Driving anger : determinants and consequences in urban China

中國城市駕駛員憤怒情緒研究 : 成因及對駕駛行為影響

Student thesis: Doctoral Thesis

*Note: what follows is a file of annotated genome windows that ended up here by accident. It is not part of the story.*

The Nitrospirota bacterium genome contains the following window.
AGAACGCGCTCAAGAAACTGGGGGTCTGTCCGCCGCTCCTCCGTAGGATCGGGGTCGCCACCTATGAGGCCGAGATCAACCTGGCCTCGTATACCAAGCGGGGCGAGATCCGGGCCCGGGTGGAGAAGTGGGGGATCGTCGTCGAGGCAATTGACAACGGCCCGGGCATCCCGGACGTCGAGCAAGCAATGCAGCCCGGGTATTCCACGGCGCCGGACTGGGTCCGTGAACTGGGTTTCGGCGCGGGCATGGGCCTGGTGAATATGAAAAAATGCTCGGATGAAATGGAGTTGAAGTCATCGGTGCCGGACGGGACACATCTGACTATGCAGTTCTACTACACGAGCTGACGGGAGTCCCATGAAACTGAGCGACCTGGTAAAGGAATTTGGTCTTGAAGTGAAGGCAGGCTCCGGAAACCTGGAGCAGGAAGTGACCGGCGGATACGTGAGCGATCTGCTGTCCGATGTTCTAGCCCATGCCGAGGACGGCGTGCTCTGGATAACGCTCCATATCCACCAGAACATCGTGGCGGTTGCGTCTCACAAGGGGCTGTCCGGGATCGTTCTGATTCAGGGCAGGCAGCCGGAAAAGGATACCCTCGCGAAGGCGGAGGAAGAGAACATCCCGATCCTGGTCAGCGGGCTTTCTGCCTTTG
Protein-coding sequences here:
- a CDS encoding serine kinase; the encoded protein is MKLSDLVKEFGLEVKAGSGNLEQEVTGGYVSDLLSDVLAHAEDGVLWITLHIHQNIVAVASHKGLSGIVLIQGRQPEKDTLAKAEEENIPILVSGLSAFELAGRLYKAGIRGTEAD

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  • Tingru ZHANG


Awarding Institution
Award date2 Oct 2015